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RLA Guide to Advertising Your Property

Key Points / Executive Summary

On November 1st 2013, new regulations came into force requiring property advertisements to provide consumers with information on non-optional fees, often linked with letting agents.

The Committee of Advertising Practice (CAP) Compliance Team has sent a guidance document to the RLA to ensure that landlords and letting agents are aware of a recent ruling by the Advertising Standards Authority (ASA). The ASA ruling dictates that any additional fees on a property – for example admin fees or background checks – must be acknowledged reasonably with the property being advertised.

The need for this comes off the back of a recent ASA ruling, where: "The complainant objected that the ads were misleading because they did not include a compulsory administration charge".

Read more about the case here

This guide will provide you with practical advice from the CAP, how to deal with the ASA rulings and how to advertise properties accordingly depending on the media you use.


An estate agent on has brought on a new code of advertising practice that landlords and letting agents should be aware of to avoid legal difficulties. The plaintiff in question essentially argued that a letting agent had misled them because they had not included compulsory costs in the advertising for the property; in this case it was a compulsory administration charge.

Administration charges are not uncommon, especially with letting agents. However, the ASA quote Clause 3.19 of the CAP Code which reads:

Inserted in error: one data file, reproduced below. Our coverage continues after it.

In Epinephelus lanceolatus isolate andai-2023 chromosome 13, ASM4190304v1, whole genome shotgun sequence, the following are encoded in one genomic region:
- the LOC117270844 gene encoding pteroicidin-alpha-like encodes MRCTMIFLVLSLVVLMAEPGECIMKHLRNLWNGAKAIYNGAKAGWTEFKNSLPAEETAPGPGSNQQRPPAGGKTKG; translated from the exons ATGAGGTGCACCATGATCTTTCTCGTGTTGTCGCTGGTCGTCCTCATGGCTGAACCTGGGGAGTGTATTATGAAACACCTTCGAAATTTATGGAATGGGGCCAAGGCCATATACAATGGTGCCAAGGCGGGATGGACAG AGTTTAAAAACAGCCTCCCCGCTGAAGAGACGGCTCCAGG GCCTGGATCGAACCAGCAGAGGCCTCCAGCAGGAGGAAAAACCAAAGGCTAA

"If a tax, duty, fee or charge cannot be calculated in advance, for example, because it depends on the consumer's circumstances, the marketing communication must make clear that it is excluded from the advertised price and state how it is calculated".

Point 6 under 'New Requirements' states that it is not enough to merely suggest there are additional fees; point 7 clarifies by saying that you must make it easy for consumers to realise there will be add-ons and provide them with enough information to calculate these prices if it is not a set price.


This situation has created a precedent and by November 1st 2013 if you are advertising a property the ASA requires you to make it clear: where non-optional fees and charges exist, if it is not possible to calculate in advance, provide the consumer with enough information to "…establish easily how further charges would be calculated."

Click next to continue to read the RLA's guide to advertising your property. The following pages will include information on the new requirements as a result of the decision and examples of advertising property.


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